Earlier this week, I listened to Dan Pearson on Radio 4’s Desert Island Discs. I stumbled across it quite by chance. I’d be prompted by a friend to listen in to another castaway’s musical choices, the delectable Mark Rylance, currently starring in BBC2’s adaptation of Hilary Mantel’s Wolf Hall. I first fell in love with Mr Rylance when he played Romeo at the RSC, many moons ago. Lord knows who played Juliet but I’m sure I hated her. So fittingly, for a blog written on St. Valentine’s Day, a teenage crush has lead me to the discovery of an incredible place.
Dan Pearson, a most respected garden designer, has had a life long passion for plants, beginning at the ridiculously early age of five with a garden pond and nurtured through out his formative years by various perceptive mentors. It was while he was describing his time on a diploma course at Kew and in particular a scholarship trip to the Himalayas that he mentioned The Valley of Flowers – “We were bowled over by the vast scale of the wild plant communities.” With a name like that I had to find out more.
The Valley of Flowers is found in Uttarakand, in northern India, often referred to as Land of the Gods for the many Hindu temples to be found in the area. It nestles among the majestic Himalayas and the trek to reach it is an arduous one by all accounts. But on reaching it, the descriptions of the sights that meets one’s eyes sound simply magical – flowers upon flowers, as far as the eye can see; orchids, primulas, campanulas, poppies and anemones, marigolds and daisies, carpeting the ground, while silver birch and rhododendron rise above them to create sub-alpine forests.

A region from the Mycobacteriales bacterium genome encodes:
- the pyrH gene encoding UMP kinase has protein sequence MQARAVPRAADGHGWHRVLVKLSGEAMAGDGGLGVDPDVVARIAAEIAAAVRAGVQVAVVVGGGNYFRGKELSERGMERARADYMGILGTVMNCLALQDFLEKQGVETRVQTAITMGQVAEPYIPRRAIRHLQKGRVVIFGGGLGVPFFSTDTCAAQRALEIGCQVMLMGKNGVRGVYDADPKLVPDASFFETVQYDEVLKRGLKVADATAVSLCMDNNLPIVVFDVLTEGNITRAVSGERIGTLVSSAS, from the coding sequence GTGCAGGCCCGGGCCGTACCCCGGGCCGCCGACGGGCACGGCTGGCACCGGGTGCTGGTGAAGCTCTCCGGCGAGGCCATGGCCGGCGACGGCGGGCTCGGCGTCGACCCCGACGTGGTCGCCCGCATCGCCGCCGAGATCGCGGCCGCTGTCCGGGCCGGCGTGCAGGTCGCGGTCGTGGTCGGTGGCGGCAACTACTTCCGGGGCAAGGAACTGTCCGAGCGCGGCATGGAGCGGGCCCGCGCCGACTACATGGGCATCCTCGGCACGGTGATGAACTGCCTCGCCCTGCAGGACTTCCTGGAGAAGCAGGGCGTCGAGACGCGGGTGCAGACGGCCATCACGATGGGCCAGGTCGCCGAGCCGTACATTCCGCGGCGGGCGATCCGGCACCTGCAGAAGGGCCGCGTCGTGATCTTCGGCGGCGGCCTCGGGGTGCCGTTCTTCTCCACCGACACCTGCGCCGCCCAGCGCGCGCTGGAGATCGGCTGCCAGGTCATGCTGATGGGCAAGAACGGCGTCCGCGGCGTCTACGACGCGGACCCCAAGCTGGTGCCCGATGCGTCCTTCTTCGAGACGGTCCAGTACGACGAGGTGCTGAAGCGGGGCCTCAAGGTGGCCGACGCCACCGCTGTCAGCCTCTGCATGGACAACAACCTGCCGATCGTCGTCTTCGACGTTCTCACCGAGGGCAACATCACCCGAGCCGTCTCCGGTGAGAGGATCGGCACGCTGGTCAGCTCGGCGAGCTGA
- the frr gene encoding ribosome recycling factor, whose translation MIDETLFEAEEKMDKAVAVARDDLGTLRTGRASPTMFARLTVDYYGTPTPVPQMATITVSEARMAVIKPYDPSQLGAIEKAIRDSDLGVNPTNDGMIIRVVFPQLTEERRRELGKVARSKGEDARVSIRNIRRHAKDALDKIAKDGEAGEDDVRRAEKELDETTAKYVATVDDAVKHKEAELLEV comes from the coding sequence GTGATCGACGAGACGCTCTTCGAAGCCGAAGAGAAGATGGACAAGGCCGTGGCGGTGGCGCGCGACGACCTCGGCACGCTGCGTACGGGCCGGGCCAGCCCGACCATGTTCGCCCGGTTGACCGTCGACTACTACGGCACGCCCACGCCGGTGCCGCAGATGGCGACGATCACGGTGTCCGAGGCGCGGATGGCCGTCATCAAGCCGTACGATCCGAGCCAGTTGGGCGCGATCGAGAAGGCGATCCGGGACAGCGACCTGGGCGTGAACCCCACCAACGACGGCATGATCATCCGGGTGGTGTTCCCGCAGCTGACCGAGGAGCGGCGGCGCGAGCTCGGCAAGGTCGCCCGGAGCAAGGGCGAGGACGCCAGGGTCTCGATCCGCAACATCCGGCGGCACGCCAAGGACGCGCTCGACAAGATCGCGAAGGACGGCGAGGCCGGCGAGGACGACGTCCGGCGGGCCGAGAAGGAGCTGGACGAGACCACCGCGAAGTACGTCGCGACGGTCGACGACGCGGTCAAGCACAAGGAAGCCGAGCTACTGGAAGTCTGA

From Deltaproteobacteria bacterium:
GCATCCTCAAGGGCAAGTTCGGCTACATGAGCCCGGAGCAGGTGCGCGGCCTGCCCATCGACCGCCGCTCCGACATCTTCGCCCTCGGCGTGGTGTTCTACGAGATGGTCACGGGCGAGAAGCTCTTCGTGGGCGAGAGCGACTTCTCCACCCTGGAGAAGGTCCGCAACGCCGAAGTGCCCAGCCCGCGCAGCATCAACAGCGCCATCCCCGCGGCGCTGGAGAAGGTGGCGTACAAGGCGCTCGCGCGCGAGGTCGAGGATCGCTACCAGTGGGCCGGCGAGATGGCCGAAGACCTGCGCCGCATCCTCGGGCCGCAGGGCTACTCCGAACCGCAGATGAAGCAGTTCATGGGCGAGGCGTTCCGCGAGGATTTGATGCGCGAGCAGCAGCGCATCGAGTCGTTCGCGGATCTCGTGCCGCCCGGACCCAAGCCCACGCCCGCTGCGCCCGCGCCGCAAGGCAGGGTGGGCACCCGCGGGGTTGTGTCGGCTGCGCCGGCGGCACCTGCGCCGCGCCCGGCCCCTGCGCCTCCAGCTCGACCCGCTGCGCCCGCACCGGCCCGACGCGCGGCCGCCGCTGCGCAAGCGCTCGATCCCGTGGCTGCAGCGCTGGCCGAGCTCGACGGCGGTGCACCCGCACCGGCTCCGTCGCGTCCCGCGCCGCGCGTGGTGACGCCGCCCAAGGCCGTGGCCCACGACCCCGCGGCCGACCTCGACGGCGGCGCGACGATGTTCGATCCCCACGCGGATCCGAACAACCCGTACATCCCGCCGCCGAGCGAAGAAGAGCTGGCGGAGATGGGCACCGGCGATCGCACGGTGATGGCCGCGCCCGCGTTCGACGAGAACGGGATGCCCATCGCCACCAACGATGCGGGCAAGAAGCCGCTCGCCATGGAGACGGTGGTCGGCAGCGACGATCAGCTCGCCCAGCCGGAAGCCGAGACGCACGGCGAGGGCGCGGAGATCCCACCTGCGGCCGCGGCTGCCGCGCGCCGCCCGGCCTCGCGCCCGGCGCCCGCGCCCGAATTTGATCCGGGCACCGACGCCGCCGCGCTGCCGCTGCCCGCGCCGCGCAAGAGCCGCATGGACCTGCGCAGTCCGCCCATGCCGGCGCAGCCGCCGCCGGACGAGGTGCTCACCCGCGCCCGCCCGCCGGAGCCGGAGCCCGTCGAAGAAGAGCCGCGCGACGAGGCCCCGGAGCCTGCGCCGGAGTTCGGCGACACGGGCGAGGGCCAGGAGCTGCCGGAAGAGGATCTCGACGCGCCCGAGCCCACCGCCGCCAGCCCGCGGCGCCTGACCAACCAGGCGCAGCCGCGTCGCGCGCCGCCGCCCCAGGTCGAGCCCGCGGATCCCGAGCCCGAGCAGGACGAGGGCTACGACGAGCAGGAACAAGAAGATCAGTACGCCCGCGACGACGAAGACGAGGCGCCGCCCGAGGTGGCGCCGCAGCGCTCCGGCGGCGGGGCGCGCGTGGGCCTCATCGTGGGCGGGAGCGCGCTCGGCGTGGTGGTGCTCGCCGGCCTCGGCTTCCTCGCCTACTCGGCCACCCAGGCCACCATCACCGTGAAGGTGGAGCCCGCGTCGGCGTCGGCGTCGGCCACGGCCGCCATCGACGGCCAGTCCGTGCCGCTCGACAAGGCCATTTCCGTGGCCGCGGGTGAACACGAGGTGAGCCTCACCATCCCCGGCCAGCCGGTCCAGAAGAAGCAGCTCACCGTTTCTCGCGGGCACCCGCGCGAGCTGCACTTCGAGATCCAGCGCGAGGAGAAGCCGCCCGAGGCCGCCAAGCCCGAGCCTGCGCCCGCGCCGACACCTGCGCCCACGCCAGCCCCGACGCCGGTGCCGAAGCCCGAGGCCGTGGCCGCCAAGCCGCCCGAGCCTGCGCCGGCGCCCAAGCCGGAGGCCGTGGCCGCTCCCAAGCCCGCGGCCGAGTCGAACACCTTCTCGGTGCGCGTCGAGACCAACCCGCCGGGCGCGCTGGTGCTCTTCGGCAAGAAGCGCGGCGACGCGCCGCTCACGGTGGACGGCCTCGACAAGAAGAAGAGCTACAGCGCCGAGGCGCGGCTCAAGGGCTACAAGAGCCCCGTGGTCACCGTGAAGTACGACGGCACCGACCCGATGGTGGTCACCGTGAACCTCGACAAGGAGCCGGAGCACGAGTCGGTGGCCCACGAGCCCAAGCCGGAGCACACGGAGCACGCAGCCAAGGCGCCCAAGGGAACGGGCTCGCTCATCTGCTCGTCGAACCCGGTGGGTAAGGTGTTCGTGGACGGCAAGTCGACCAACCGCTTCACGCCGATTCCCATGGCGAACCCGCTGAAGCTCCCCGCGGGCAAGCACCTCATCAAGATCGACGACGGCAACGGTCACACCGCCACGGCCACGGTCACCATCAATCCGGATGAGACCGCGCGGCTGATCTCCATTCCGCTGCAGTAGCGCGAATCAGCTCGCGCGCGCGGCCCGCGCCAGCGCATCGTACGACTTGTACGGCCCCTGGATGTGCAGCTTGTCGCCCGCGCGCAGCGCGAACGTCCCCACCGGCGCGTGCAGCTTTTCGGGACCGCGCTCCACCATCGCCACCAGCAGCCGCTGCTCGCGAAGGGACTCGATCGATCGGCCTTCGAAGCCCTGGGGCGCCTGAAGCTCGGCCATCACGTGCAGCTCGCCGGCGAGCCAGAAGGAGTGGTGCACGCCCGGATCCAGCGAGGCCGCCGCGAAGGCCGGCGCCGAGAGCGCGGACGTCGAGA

It first came to Western attention in 1931 when a group of British mountaineers lost their way and chanced upon it,naming it Valley of Flowers, rather prosaically. One of them, Frank Smythe, later to wrote an account of the journey by the same name.
Now, my appetite whetted by the various descriptions I’ve read and the beautiful photographs of fauna and flora, I’ve resolved to go and see it with my own eyes, if not this year then certainly the next, hoping that the gods will be kind and send the sunshine. I’m asking Mr Rylance if he’d like to join me.